As one of our mainstay features, Aaron is writing posts highlighting every single player in the NBA. Role players, superstars, key cogs, or players who are barely as useful as ballboys -- none are exempt from the prying eyes of our readers. Check the index for a lowdown on order, intent, and all that jazz. Today's trio includes Derrick Favors, Andrew Bynum, and Jrue Holiday.
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 Favors, Derrick
I see a lot of promise in Favors' game. He was a decent defender as a rookie -- not a major plus defender like Ekpe Udoh or Greg Monroe, but a solid defensive player for a rook. He clearly worked hard on that end. In general, his game is fun to watch for someone like me -- it's generally predicated on hard work, even if he doesn't always know exactly what he should be doing. He's always bodying up and trying to establish position underneath the basket, working really hard to get himself in position. It doesn't tend to lead to much of anything, as Devin Harris doesn't really like setting him up (for whatever reason), but his effort at trying to get himself open even in the face of rarely getting the ball is nice. He sets killer picks, too, which is always a great sign for a young player.
And don't beat around the bush -- Favors is YOUNG. He was, in fact, the youngest player in the NBA last year, and has the distinction of being one of only two players currently in the NBA born in 1991. Which is pretty absurd, all things considered. His statistics aren't great, and honestly, watching him you tend to see why -- he fouls out far too soon, doesn't seem to have a great grasp on how to deal with tough defense, and gets somewhat discouraged when he has a bad game. But he's hyper athletic, very talented, and has shown promising signs of someday being a major player for a contender. He has games where you wonder why he's in the NBA at all, then has games like the late season Jazz win against the Lakers last year where he defended Pau very well and showed some signs of someday being a go-to big in the league. As I said, lots of promise.
The one issue I have with him, really, is that he came from an absolutely horrible college coach that developed him poorly and it's essentially going to be up to Ty Corbin to make sure he turns out alright. "Promise" cases don't always turn out happily and there's no particular reason to think Favors is going to make it -- his rookie stats are, again, really terrible. And while I see promise, I could also see him simply remaining one of those Ian Maihinmi-type players who seem to exist solely to be the big men on the recieving end of the star calls that Kobe, Wade, and LeBron get so often. And, again -- Ty Corbin? Color me not-so-confident. I do hope he turns out well, though. As I said before -- hard worker, seems like a good kid. Best case scenario is a poor man's Kevin Garnett. That's not a bad best case at all. It's up to him to make sure it happens, I suppose.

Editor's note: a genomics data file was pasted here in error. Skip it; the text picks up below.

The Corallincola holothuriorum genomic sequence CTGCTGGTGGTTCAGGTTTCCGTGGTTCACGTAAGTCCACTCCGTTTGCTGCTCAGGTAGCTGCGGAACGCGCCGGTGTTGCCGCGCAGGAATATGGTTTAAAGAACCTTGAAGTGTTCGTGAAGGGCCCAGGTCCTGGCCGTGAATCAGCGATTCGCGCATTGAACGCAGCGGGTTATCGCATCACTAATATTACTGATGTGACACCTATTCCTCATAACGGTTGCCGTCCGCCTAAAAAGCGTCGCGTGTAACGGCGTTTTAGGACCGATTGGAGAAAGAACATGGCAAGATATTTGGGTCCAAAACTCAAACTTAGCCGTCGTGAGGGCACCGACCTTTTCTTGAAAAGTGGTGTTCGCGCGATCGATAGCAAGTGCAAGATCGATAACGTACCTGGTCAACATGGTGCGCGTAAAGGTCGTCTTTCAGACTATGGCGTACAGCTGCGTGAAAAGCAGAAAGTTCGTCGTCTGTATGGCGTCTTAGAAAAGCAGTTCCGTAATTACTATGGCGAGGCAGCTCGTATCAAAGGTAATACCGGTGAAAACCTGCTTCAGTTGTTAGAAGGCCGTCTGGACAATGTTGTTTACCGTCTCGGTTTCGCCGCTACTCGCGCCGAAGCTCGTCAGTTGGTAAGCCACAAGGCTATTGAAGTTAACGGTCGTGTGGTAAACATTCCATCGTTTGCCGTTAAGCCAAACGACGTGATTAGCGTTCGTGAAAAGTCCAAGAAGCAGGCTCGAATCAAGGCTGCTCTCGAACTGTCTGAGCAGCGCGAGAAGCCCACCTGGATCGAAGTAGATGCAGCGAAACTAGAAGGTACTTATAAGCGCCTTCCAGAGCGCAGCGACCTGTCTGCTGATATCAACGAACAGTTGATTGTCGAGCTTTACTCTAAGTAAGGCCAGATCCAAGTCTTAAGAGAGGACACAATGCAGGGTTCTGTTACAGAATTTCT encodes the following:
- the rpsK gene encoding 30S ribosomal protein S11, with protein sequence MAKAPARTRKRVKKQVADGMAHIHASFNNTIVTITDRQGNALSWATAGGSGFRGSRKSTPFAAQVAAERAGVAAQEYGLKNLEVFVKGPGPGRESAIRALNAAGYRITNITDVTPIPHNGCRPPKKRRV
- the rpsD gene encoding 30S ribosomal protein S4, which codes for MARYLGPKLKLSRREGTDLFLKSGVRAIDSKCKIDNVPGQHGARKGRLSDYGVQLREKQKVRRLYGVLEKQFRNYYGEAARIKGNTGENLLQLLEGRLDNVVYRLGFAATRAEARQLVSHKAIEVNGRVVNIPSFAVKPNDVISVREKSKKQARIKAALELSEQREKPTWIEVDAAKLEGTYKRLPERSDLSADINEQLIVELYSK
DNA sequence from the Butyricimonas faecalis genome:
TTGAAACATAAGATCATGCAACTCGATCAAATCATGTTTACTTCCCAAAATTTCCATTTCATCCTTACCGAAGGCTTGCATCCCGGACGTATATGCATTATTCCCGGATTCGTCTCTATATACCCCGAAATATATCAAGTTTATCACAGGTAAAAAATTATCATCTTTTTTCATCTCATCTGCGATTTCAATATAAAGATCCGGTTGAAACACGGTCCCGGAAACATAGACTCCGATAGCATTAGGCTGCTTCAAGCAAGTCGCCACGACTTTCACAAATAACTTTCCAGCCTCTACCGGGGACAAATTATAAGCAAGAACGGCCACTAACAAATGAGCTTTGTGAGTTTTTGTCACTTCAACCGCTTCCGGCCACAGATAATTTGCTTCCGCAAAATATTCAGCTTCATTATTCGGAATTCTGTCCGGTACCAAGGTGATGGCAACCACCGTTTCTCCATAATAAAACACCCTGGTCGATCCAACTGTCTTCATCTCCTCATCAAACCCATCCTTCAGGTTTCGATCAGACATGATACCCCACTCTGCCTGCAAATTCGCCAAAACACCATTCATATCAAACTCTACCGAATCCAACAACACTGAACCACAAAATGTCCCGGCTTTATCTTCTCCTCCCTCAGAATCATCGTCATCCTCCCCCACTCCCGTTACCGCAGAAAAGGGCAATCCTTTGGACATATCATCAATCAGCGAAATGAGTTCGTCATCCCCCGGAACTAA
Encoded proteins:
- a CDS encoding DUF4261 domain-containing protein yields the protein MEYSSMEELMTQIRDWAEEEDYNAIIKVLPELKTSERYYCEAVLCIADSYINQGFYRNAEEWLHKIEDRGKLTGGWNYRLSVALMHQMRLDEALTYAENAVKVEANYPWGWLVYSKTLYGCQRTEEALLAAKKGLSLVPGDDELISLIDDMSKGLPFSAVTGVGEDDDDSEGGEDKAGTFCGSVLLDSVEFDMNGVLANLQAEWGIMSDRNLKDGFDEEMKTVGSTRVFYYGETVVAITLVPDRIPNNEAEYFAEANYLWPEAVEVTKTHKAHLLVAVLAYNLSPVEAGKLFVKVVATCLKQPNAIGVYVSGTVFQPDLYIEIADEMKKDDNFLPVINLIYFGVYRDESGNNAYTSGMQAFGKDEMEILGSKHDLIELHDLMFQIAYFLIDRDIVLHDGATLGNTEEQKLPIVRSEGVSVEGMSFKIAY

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 Bynum, Andrew
I really, really do not like Andrew Bynum. Emphatically so. This isn't because his game is overrated -- it may actually be underrated. I completely agree with the Laker fans who insist that Bynum would be a top three center in the league if he stays healthy. I agree that he often shows more hustle and grit than anyone on the Lakers, and I agree he has that elusive will to win that makes him valuable for a contender. If you ever hear from a Laker fan that there were only two players that even gave a crap in a Laker game, chances are pretty high that Bynum was one of them. And he's not lacking in dominant performances -- see his 42-15 game, or any number of the times he's gotten high 20s in points with high teens in rebounds on 60-70% shooting. When Bynum is on, there are few centers in the league who can match him on offense, or even contain him. And his defense? Extremely good. Never will be league-best -- not while Bogut and Dwight are around -- but Bynum is a major plus defender and a great guy to have in your corner. The Lakers, you may remember, rolled to a 17-1 record straight after the All-Star break -- the primary reason for their insane play was Bynum, whose defense was about as good as it could reasonably be expected to ever be. Shades of Dikembe Mutombo, even.